The semantic shift of emo is one that’s been easy to track over the years, especially since it’s doubled back on itself nowadays to refer to its more organic punk / indie fare. Even with that in mind, there’s no point ignoring its mid-2000s incarnation, the tabloid-baiting child of pop-punk and post-hardcore that was the biggest thing in music for a time. Even if some of those bands haven’t lasted, their influence at least remains standing (see the exasperating level of coverage that My Chemical Romance still receive), but for a band distinctly of their time, one of the first that comes to mind is Silverstein. It’s not as if the band themselves don’t know this, either; they may have pivoted towards more direct post-hardcore and even metalcore on later releases, but they still cause little to nothing of a stir in the wider world, mainly serving as an excuse to get them back on Warped Tour for another summer.
That might seem like an unfair assumption, but it’s not as if Silverstein are doing anything to combat it. They don’t have the most colourful repertoire, and nine albums in, Dead Reflection feels like the ninth Silverstein album, ultimately workable without doing all that much to stand out. That’s not an exaggeration either, with a hefty chunk of this album drawing on so much of what Silverstein have done numerous times in the past, even with a couple of poppier emo cuts in Aquamarine and The Afterglow serving as relics of 2005 if there ever were some.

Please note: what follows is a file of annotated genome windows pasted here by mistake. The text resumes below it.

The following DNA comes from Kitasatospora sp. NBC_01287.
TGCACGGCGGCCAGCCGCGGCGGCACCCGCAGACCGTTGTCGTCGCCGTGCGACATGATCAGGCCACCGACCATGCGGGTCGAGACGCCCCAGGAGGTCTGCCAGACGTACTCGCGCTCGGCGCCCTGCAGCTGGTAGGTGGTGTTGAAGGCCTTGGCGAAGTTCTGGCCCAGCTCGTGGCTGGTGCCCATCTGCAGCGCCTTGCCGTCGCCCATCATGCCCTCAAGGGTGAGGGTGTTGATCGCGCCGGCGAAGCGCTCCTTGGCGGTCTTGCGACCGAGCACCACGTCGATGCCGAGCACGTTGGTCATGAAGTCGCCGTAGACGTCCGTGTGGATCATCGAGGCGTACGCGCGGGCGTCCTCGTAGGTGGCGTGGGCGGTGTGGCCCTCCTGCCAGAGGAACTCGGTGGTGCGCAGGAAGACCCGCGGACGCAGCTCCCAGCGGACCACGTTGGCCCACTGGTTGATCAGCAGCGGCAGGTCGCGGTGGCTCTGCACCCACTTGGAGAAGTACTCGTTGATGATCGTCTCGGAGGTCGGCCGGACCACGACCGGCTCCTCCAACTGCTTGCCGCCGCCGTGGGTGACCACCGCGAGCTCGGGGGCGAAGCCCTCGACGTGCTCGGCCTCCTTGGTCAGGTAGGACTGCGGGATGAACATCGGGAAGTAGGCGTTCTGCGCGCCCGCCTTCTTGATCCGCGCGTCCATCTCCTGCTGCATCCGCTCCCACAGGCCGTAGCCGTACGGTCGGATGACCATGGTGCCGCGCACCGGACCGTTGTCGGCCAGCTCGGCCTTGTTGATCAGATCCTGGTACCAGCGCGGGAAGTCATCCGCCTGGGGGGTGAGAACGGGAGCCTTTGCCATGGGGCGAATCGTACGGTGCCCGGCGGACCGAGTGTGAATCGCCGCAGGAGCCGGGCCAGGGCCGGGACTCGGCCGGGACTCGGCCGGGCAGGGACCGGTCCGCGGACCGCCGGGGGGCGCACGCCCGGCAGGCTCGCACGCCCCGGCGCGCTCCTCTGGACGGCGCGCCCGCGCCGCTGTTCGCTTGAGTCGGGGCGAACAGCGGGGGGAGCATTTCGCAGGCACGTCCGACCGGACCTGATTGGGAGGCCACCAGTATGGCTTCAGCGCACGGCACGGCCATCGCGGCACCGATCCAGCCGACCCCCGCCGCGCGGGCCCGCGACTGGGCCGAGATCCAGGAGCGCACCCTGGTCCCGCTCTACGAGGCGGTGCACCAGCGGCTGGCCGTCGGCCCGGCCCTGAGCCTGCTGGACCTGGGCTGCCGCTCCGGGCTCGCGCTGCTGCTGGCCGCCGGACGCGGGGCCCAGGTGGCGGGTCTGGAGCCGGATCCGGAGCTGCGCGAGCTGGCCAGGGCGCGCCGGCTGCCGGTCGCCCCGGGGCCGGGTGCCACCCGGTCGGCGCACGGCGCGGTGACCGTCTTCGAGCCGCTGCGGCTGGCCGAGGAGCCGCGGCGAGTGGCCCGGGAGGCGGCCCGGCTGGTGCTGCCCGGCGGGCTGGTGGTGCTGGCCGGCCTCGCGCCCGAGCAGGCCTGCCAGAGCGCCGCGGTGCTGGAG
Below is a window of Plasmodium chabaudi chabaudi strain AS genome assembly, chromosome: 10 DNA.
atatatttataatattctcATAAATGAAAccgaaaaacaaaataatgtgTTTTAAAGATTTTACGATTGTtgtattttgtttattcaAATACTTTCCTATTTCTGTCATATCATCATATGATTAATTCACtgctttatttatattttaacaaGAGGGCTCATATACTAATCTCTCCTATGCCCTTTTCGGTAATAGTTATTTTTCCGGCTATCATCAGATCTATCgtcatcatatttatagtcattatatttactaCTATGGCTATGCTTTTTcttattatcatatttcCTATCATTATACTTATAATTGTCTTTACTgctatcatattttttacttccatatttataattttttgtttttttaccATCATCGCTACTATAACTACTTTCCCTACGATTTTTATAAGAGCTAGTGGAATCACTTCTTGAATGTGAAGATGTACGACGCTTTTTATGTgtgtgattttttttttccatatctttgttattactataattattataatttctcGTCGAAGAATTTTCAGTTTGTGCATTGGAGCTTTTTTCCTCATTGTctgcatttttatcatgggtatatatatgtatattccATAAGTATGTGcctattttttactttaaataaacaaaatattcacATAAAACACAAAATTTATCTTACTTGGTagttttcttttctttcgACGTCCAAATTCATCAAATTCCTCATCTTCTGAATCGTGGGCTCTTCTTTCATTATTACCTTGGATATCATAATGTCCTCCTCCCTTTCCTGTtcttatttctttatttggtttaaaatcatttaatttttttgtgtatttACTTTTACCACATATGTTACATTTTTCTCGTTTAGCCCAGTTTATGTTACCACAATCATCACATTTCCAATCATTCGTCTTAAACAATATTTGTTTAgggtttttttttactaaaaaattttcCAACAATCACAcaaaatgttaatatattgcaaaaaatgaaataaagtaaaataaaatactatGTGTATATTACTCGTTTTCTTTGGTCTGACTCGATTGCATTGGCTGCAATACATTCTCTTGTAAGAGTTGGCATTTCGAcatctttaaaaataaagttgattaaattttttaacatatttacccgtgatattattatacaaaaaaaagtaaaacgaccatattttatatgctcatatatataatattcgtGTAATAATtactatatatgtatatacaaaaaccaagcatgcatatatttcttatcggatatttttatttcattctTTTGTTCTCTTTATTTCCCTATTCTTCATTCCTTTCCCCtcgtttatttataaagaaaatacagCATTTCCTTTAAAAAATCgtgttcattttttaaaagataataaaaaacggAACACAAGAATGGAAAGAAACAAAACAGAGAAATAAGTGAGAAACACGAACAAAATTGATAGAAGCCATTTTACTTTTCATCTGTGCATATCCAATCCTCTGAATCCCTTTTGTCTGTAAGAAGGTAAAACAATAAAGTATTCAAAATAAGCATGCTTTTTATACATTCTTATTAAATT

That’s not to say Dead Reflection is necessarily bad. The fact that Silverstein have been doing this sort of thing for as long as they have means there’s some degree of proficiency here, particularly when they grab the post-hardcore bull by its horns and take themselves in a heavier, more fierce direction. Of course, ferocity for Silverstein is fairly relative, given the touches of AutoTune and Shane Told’s baffling decision to continue with a sugary sweet, heavily accented pop-punk vocal technique, but dipping into melodic hardcore on Last Looks or alt-rock with a bit more roughness on Ghost and Cut And Run aren’t bad directions to go in. Even with it teetering on the edge of (and sometimes stumbling into) emo whinging on a track like Secret’s Safe, there are examples like Lost Positives and Mirror Box which have their foundations in emotions that feel genuine, mainly down to Told staying in a more natural, comfortable register.
Other than that, there isn’t much else to say about Dead Reflection; it’s just that ingrained in the typical Silverstein formula, and that’s both its biggest asset and its most damning fault. At least it’s a near dead cert to please their existing fanbase and giving credence to the band continuing with this sort of thing, but there’s nothing that really stands out or that will entice newcomers not already familiar with the band. And while Dead Reflection isn’t a bad album, it’s not a crucial one, playing fairly safe in the lane that Silverstein have occupied for a long time now. That’s fine overall, but expecting at least a bit more wouldn’t be out of the question.
For fans of: The Used, Senses Fail, Hawthorne Heights
Words by Luke Nuttall
‘Dead Reflection’ by Silverstein is released on 14th July on Rise Records.